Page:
The second is to make sure that you have redirects of your old page URLs for your old website set up to redirect to new pages on your new website, new URLs. That’s very important, obviously, because if you have a page that was called “Widgets,” and your new page is called “Widgets Two,” you need to redirect that.
John: That’s both for search engines to find the new pages and for people, if they have old pages bookmarked or links from other websites to your old pages, et cetera.
Rick: Correct. Then, third, even though you’ve tested it before launch, this is very important. Thorough testing after launch. This is the part many people leave out. That’s probably the most critical part, like I said in the beginning.
John: Let’s take each one of those three things and discuss them a little bit more. What is the timeline of tasks that you need to ensure a seamless launch with no website downtime?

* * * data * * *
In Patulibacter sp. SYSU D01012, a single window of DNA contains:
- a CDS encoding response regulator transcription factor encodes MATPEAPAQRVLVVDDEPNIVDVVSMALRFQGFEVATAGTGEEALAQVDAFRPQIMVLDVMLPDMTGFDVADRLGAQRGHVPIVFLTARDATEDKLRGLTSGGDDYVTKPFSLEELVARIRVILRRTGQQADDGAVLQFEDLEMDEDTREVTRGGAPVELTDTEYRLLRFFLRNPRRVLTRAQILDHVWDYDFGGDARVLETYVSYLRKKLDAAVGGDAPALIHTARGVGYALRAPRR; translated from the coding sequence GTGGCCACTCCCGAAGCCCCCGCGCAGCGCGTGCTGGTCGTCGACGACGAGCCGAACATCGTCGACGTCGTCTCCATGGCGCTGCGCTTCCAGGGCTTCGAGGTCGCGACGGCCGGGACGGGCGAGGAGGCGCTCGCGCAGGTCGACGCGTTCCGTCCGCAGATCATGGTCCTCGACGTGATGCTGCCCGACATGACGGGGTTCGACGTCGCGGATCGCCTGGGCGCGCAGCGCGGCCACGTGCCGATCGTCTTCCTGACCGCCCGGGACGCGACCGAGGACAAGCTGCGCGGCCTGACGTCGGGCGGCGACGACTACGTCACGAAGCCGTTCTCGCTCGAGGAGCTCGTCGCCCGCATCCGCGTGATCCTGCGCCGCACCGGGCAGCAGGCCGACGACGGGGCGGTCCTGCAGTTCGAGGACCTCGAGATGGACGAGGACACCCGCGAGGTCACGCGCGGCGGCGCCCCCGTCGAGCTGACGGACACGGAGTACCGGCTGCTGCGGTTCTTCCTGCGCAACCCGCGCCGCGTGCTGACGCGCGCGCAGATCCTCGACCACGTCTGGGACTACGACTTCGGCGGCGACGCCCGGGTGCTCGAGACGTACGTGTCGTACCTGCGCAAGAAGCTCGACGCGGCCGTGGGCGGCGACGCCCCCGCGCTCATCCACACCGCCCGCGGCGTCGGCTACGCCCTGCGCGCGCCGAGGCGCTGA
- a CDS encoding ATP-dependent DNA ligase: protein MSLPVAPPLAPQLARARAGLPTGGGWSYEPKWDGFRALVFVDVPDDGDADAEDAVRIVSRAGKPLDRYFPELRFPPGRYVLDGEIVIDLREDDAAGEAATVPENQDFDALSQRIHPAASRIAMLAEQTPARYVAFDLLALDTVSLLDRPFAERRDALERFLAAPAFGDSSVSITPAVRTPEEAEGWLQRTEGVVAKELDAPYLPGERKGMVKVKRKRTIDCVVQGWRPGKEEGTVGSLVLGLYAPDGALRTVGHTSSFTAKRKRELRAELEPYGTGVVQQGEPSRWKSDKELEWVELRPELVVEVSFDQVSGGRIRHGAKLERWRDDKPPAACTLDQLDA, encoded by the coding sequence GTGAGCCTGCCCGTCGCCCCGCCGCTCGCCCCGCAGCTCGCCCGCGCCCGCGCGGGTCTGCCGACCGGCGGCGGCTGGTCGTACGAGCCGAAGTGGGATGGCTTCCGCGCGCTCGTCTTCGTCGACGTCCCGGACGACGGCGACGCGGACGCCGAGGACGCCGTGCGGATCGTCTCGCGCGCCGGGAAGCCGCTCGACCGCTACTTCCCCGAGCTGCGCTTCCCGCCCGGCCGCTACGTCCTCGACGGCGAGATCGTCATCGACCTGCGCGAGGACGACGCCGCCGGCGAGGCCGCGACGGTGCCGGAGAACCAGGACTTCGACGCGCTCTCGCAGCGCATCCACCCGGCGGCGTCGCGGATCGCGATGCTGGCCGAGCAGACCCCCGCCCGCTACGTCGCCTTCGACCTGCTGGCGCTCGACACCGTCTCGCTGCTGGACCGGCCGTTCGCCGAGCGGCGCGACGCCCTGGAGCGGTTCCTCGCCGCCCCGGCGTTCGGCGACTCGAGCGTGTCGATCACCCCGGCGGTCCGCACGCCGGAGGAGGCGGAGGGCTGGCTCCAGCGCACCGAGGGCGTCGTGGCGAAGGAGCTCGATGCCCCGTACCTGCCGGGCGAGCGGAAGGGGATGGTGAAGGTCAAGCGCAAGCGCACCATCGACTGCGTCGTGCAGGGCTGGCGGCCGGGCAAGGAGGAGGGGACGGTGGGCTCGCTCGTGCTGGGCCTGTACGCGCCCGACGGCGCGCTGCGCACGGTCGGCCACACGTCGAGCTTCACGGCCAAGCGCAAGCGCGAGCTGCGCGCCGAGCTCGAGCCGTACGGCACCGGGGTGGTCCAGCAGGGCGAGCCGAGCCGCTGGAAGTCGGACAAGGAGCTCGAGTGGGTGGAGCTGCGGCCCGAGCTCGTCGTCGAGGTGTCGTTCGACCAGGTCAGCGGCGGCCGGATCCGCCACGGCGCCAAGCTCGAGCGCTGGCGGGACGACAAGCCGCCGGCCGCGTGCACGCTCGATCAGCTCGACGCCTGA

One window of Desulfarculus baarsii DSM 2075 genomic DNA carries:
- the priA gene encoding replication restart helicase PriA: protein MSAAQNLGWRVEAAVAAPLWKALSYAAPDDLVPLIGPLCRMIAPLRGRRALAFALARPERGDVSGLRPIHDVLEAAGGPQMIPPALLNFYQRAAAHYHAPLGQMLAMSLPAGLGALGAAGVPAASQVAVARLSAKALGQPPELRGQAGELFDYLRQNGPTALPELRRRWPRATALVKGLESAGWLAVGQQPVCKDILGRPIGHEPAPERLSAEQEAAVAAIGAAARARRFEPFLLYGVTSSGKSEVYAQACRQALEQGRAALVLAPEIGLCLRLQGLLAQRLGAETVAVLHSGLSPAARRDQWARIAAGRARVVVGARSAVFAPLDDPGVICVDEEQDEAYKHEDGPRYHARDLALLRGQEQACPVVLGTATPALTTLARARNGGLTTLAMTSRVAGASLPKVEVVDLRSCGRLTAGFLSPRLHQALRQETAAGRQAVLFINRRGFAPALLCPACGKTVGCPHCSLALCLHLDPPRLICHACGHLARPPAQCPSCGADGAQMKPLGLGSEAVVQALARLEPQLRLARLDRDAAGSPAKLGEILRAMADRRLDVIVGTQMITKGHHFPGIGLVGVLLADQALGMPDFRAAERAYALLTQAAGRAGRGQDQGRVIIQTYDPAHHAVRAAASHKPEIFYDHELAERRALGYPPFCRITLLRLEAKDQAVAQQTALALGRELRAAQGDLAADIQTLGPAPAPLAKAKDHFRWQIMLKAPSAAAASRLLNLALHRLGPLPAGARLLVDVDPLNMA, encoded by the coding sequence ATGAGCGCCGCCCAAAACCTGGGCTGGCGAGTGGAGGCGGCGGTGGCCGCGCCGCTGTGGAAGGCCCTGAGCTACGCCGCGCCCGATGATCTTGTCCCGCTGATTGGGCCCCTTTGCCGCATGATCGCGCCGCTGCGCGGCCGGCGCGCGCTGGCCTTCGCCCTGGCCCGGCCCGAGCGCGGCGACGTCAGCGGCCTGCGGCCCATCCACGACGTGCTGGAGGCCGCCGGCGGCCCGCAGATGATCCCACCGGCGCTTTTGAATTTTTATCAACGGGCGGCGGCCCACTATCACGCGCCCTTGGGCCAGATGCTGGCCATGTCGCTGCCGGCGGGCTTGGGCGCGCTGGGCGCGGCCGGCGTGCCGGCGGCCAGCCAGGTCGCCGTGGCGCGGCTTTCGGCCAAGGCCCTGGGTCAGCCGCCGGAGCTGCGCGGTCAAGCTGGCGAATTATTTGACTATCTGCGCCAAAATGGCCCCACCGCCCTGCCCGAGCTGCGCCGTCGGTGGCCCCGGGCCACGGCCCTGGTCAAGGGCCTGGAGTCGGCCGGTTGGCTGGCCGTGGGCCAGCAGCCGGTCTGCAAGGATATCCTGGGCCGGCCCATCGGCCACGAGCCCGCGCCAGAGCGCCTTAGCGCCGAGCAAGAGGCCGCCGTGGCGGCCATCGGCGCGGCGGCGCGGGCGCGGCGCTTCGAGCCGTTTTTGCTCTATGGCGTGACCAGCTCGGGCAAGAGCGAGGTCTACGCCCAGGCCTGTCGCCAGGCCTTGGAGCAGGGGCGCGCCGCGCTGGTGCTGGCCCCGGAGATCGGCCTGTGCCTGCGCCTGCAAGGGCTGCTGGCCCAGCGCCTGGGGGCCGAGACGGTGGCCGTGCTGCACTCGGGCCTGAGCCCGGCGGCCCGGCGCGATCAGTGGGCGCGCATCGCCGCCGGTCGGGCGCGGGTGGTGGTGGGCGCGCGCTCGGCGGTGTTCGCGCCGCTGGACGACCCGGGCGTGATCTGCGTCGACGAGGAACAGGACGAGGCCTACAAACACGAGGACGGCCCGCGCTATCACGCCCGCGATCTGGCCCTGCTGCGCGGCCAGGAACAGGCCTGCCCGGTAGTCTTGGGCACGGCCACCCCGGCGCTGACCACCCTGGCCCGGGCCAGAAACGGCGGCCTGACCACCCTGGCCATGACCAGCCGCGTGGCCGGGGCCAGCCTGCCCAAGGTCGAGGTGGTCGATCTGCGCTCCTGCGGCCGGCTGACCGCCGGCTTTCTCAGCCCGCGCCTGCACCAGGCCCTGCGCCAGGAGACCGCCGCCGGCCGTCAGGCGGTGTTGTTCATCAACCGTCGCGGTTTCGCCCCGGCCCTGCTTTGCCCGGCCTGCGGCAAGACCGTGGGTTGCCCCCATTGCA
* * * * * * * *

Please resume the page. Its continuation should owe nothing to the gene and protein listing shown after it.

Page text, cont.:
Launching a Website with No Downtime
Rick: It’s actually pretty simple. It’s just you have to do these things in this order. First, you just leave your current site running, as it is. You don’t have to do anything to that. There are differences in these setups, depending on how you’re setting your website up. I’m going to go with very standard. I’ve got my website on one server.
I’m launching a new website. I’m putting it on a different server or a different place on this server. Essentially, you leave your old website running. Then, you go to your domain manager tool and point your domain, whatever it is, mysite.com, to the new hosting server. Usually, this means you have to enter two or three, sometimes four domain name server addresses.
They’re often like ns1.webhost.com, ns2.webhost.com. Basically, it’s telling the Internet, “When you’re looking for this domain, go to this server. This is where it lives.” That server will serve it to you. Then, you just wait, as the domain name propagates throughout the web. That can be 10 minutes. It can be 48 hours. The new site will just start appearing under the domain name. Then, you can take the old site down.